A CEA spokesperson has observed an “overall decrease” in complaints relating to agents acting against their clients’ interest or unethically from 2017 to 2018.
The professional standards of real estate agents have improved over the years, said industry players after online criticism that some of the agents failed to help their clients and to act in their best interest.
The criticism comes after PropNex Realty agent James Ngu has been fined $30,000 as well as suspended 12 months for unprofessional and unethical conduct by the Council for Estate Agents (CEA).
With this, some Facebook commentators said agents like Ngu are not new.
“As (per) my experience, there’re too many unethical and unprofessional property agents,” wrote user Derrick Woon. “They only want money.”
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Thomas Tan, president of Singapore Estate Agents Association (SEAA), said it is unfair to paint the real estate industry with the same brush due to the actions of a few bad eggs, reported CNA.
“Improvement is definitely something that we can work on,” he said. “But if you talk about whether it’s a market norm – I think it’s not a fair statement to say that because of one or two persons’ actions.”
Huttons Asia research director Lee Sze Teck noted that agents’ professional standards have improved since the CEA was formed in 2010, with agents now being more consultative with clients.
Nonetheless, he acknowledged that the industry is not really 100 percent free of black sheep. “There will be some cases here and there,” he said.
In the last five years, complaints against the real estate industry stood at 153, with the number of complaints growing to 37 last year from 29 in 2017, revealed Consumers Association of Singapore (CASE) executive director Loy York Jiun.
However, a CEA spokesperson has observed an “overall decrease” in complaints relating to agents acting against their clients’ interest or unethically from 2017 to 2018.
“These form a small proportion of the complaints that CEA receives,” said the spokesperson, noting that majority of the complaints received last year involved service lapses such as poor communication and being late for viewings, which are not considered regulatory infringements.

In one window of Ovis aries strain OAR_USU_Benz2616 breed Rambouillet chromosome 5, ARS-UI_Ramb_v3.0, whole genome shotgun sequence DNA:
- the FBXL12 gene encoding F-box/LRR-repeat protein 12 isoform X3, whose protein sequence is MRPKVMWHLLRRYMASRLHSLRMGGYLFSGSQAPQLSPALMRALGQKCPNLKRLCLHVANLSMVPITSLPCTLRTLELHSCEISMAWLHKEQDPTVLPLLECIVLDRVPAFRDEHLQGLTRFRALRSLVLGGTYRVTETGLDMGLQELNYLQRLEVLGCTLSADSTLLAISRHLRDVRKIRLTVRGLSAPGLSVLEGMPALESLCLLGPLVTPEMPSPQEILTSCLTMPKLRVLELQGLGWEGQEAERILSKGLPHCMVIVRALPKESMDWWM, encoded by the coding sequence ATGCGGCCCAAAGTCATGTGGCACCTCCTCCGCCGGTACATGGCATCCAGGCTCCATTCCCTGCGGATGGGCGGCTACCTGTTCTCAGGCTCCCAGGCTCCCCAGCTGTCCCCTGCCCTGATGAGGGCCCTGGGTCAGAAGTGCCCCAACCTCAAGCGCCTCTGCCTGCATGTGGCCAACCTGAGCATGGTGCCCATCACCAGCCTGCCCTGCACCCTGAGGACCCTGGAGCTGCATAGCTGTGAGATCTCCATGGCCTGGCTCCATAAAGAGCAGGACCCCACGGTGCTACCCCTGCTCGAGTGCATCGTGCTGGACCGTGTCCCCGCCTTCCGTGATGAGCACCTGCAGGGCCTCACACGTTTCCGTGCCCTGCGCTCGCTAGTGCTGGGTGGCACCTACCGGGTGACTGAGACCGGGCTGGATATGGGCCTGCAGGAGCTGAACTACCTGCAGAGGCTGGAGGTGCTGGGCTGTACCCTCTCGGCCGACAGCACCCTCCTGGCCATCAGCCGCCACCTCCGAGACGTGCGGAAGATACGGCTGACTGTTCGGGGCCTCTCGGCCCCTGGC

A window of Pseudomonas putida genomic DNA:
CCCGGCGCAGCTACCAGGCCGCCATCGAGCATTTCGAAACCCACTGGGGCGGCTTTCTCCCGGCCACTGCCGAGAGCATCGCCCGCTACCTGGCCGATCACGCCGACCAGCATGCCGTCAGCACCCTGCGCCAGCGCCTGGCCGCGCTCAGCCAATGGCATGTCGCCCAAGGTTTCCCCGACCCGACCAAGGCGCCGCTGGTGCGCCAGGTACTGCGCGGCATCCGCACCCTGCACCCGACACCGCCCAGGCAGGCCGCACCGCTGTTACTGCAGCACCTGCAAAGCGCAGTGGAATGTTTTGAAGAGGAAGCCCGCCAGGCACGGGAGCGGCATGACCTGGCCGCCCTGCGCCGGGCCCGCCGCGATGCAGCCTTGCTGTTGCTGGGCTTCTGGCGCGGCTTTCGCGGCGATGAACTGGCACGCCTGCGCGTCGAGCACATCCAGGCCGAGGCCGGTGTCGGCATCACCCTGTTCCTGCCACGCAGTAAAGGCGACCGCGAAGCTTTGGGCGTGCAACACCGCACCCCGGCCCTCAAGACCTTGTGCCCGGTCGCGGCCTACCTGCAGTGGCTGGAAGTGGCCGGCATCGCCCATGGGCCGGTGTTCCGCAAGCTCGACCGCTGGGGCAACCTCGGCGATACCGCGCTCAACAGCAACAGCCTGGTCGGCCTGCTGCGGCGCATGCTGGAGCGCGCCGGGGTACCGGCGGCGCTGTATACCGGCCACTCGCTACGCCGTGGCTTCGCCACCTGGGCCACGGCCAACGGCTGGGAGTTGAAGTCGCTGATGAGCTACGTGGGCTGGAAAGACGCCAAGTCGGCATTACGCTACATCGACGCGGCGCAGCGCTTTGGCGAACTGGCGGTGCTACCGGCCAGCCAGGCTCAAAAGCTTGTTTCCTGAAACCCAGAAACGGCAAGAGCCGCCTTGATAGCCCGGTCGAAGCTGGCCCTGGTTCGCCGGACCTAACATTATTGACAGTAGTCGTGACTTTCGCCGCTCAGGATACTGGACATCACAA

In fact, complaints received on agents “not acting in client’s interest” fell to 39 last year from 42 in 2017, while complaints on unethical conducts by agents declined to 26 last year from 43 in 2017.
Moreover, findings from CEA’s 2018 public perception survey on the property agency industry indicated that consumer satisfaction with real estate agents has improved over the years.
In 2018, 85 percent of consumers were satisfied with their agent’s service, up from 2015’s 79 percent, while 72 percent of consumers still intends to engage the services of a real estate agent in future transaction, an increase from 60 percent in 2015.
“The uptrend in consumer satisfaction with their property agents’ services is an indication that the industry has made steady progress in raising its professionalism and ethical standards, and improving the service to its clients,” said the spokesperson.
“However, as with any other industry, there will always be errant individuals and companies. CEA will not hesitate to take the necessary and appropriate disciplinary action against such individuals and companies.”
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Victor Kang, Digital Content Specialist at PropertyGuru, edited this story. To contact him about this or other stories, email firstname.lastname@example.org